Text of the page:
Sluggish acceleration

We just brought our 2005 Mazda 6 (v6) in for an oil change and now it’s very sluggish accelerating form a stop. It hesitates and has low power at slow speeds.

To complicate matters, I added a can of STP on the same day as the oil change. Could this have something to do with it?

The can of STP likely has nothing to do with anything.

Who changed the oil? If a quick lube place they could have fiddled with the air filter box as they typically pull it apart in an attempt for an upsell.

Also have you checked your auto transmission fluid?

Jiffy Lube did the job. Haven’t checked the trans fluid, but will do that.
Will a loose air filter box affect performance?

“Jiffy Lube did the job”

Well, that confirms my suspicions.
As Andrew noted, the first thing to check is your air filter box, as the poorly trained kids at J-Lube may not have secured it properly after taking out your air filter in order to try to sell you a new one. Or they may have disconnected a vacuum line. In addition to the drop in power, is the engine idling rougher than previously?

As Andrew hinted, it is possible that those lunkheads drained the transmission fluid
rather than the motor oil. The result would be a transmission that is very dry (some fluid is retained by the torque converter, so it would not be totally dry), and an engine that is grossly overfilled with oil (the old oil plus the new oil). An engine that is grossly overfilled with oil will be sluggish, and is experiencing damage from the overfill. A transmission that is grossly underfilled will shortly be a fried transmission.

In case you think that this scenario is not possible, I would estimate that at least 10 people per year report that exact situation on this site, and in almost every case, it happened at Jiffy Lube.

Since the result of an overfilled engine and a drained transmission=severe engine damage + severe transmission damage, I strongly suggest that you check the dipstick for both the motor oil and the trans fluid before you drive the car even one more block. If you find this worst-case scenario, have the car flat-bedded to a Mazda dealership to have their findings documented, as you would need that for a lawsuit against J-Lube.

Hopefully, you will luck out with just an improperly assembled air filter box, or a disconnected vacuum hose. For your sake, I hope that this would be the only screw-up that took place at J-Lube.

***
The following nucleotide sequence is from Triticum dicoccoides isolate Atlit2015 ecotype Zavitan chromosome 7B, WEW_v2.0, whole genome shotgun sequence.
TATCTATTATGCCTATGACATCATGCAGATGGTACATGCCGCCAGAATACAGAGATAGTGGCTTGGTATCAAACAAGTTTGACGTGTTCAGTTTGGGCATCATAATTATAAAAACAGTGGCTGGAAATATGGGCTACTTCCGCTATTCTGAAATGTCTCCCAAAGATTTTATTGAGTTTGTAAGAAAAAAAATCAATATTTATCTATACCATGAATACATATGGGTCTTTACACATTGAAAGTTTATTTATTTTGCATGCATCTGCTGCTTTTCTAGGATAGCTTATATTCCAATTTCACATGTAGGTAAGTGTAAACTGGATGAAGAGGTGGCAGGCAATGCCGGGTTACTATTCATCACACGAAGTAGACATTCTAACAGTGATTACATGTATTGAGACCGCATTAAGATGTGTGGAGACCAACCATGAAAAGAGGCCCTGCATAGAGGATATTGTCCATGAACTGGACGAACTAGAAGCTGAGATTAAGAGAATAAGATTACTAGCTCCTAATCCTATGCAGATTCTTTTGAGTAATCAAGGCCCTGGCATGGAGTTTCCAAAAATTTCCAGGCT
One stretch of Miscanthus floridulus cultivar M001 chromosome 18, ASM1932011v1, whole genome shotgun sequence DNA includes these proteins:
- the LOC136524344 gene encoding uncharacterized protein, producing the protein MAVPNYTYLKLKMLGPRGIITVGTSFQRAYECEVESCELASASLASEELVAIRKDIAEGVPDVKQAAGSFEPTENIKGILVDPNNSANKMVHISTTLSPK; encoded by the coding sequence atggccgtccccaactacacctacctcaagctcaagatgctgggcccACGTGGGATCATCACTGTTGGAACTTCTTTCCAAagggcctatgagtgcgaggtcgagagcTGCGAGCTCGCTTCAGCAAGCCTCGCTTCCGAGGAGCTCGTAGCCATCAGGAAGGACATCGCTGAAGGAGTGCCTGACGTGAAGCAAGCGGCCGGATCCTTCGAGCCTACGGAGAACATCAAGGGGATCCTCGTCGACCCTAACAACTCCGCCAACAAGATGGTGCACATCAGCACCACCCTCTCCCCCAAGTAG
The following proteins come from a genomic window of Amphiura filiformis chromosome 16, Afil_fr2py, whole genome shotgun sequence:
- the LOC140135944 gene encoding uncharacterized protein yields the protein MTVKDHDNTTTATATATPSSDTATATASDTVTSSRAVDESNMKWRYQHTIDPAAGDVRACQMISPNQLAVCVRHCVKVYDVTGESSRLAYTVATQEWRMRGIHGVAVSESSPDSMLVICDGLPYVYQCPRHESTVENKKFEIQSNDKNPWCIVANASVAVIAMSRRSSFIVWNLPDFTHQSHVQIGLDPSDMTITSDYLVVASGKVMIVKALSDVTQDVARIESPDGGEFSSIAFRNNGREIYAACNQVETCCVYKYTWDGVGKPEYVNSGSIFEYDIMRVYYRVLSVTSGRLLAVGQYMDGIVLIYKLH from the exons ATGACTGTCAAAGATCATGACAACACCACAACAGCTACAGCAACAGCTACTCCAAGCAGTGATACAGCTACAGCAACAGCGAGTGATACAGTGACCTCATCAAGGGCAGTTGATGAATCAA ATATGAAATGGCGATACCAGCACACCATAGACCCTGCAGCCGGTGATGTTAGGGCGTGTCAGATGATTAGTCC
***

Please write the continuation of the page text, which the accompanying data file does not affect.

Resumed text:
However, this experience should be your wake-up call to AVOID these quick lube places. They make a huge number of mistakes, and they are not even that cheap. Yes, they allow you to get in and out quickly, but most car dealerships will do a “while you wait” oil change if you make an appointment, and with the typical dealer coupon, they are no more expensive. Truthfully, the only advantage of a quick lube place is that they clean your windows–which is probably the only thing that they are qualified to do without screwing-up.

another thing is, that they may have cracked the hose between the manifold, and the throttle body. a loose air filter box could be it too.

either of those would cause the engine to run lean erraticly. if it was between the throttle body and manifold, the throttle body cant measure the air going in, resulting in over lean A/F ratio = hesitation, nearly stalling, and little low end power.

silicone and electric tape will work better paying cash for a new one, then waiting for the parts to come in.

Thanks for all the suggestions! Hopefully it’s something as simple as the loose air filter box. That’s my sense.

No matter what it turns out to be, AVOID those quick lube places in the future.

While Jiffy Lube is the best-known quick lube, there is another thread currently, regarding a Valvoline Quick Lube place that added motor oil without draining the old oil from a Mercedes E-Class sedan. The result was a grossly overfilled crankcase and likely engine damage.

Going to any quick lube place is just an invitation for problems, IMHO.